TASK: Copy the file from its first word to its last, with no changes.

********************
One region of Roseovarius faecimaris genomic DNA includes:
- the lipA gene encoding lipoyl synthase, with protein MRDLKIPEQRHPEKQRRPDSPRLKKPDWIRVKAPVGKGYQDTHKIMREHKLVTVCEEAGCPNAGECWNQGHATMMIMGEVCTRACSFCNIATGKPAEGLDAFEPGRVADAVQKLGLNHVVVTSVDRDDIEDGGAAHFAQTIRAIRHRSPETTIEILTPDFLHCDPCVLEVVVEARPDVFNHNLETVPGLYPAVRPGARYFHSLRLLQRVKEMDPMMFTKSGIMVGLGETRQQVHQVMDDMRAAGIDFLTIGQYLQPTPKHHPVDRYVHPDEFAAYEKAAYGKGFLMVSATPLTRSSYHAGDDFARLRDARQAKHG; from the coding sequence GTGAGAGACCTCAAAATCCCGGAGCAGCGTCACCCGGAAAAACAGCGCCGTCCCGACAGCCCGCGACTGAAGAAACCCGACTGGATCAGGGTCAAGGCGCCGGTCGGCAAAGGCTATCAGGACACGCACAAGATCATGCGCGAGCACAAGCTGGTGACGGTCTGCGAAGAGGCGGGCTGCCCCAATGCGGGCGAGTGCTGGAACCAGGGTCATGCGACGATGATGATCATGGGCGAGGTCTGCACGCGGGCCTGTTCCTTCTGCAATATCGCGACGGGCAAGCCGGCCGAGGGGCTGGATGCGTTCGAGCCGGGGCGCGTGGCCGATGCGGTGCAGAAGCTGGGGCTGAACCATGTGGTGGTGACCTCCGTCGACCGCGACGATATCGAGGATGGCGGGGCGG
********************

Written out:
One region of Roseovarius faecimaris genomic DNA includes:
- the lipA gene encoding lipoyl synthase, with protein MRDLKIPEQRHPEKQRRPDSPRLKKPDWIRVKAPVGKGYQDTHKIMREHKLVTVCEEAGCPNAGECWNQGHATMMIMGEVCTRACSFCNIATGKPAEGLDAFEPGRVADAVQKLGLNHVVVTSVDRDDIEDGGAAHFAQTIRAIRHRSPETTIEILTPDFLHCDPCVLEVVVEARPDVFNHNLETVPGLYPAVRPGARYFHSLRLLQRVKEMDPMMFTKSGIMVGLGETRQQVHQVMDDMRAAGIDFLTIGQYLQPTPKHHPVDRYVHPDEFAAYEKAAYGKGFLMVSATPLTRSSYHAGDDFARLRDARQAKHG; from the coding sequence GTGAGAGACCTCAAAATCCCGGAGCAGCGTCACCCGGAAAAACAGCGCCGTCCCGACAGCCCGCGACTGAAGAAACCCGACTGGATCAGGGTCAAGGCGCCGGTCGGCAAAGGCTATCAGGACACGCACAAGATCATGCGCGAGCACAAGCTGGTGACGGTCTGCGAAGAGGCGGGCTGCCCCAATGCGGGCGAGTGCTGGAACCAGGGTCATGCGACGATGATGATCATGGGCGAGGTCTGCACGCGGGCCTGTTCCTTCTGCAATATCGCGACGGGCAAGCCGGCCGAGGGGCTGGATGCGTTCGAGCCGGGGCGCGTGGCCGATGCGGTGCAGAAGCTGGGGCTGAACCATGTGGTGGTGACCTCCGTCGACCGCGACGATATCGAGGATGGCGGGGCGG